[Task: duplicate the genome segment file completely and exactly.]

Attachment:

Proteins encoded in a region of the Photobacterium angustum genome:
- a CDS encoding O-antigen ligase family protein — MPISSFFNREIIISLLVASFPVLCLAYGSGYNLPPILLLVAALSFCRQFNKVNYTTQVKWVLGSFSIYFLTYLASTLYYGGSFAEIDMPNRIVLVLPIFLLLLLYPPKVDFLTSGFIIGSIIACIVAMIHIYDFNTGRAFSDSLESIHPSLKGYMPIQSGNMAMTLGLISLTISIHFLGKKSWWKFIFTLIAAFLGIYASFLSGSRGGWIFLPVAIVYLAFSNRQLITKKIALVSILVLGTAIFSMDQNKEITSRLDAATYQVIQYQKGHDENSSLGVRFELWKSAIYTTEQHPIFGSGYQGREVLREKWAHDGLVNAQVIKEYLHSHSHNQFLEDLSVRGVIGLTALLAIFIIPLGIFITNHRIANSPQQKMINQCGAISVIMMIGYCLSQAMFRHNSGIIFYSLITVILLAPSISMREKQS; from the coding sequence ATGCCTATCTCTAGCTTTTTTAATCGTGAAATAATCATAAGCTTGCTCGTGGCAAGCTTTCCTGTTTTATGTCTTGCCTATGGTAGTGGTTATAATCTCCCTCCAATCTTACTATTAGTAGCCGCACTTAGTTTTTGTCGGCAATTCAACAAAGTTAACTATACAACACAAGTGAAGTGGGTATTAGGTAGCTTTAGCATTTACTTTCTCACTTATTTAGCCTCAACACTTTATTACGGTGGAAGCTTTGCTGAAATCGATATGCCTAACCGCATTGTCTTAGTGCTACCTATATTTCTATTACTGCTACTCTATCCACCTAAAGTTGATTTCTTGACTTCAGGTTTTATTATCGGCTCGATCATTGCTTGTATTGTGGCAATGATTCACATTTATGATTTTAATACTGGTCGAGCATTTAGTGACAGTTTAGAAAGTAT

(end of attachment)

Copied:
Proteins encoded in a region of the Photobacterium angustum genome:
- a CDS encoding O-antigen ligase family protein — MPISSFFNREIIISLLVASFPVLCLAYGSGYNLPPILLLVAALSFCRQFNKVNYTTQVKWVLGSFSIYFLTYLASTLYYGGSFAEIDMPNRIVLVLPIFLLLLLYPPKVDFLTSGFIIGSIIACIVAMIHIYDFNTGRAFSDSLESIHPSLKGYMPIQSGNMAMTLGLISLTISIHFLGKKSWWKFIFTLIAAFLGIYASFLSGSRGGWIFLPVAIVYLAFSNRQLITKKIALVSILVLGTAIFSMDQNKEITSRLDAATYQVIQYQKGHDENSSLGVRFELWKSAIYTTEQHPIFGSGYQGREVLREKWAHDGLVNAQVIKEYLHSHSHNQFLEDLSVRGVIGLTALLAIFIIPLGIFITNHRIANSPQQKMINQCGAISVIMMIGYCLSQAMFRHNSGIIFYSLITVILLAPSISMREKQS; from the coding sequence ATGCCTATCTCTAGCTTTTTTAATCGTGAAATAATCATAAGCTTGCTCGTGGCAAGCTTTCCTGTTTTATGTCTTGCCTATGGTAGTGGTTATAATCTCCCTCCAATCTTACTATTAGTAGCCGCACTTAGTTTTTGTCGGCAATTCAACAAAGTTAACTATACAACACAAGTGAAGTGGGTATTAGGTAGCTTTAGCATTTACTTTCTCACTTATTTAGCCTCAACACTTTATTACGGTGGAAGCTTTGCTGAAATCGATATGCCTAACCGCATTGTCTTAGTGCTACCTATATTTCTATTACTGCTACTCTATCCACCTAAAGTTGATTTCTTGACTTCAGGTTTTATTATCGGCTCGATCATTGCTTGTATTGTGGCAATGATTCACATTTATGATTTTAATACTGGTCGAGCATTTAGTGACAGTTTAGAAAGTAT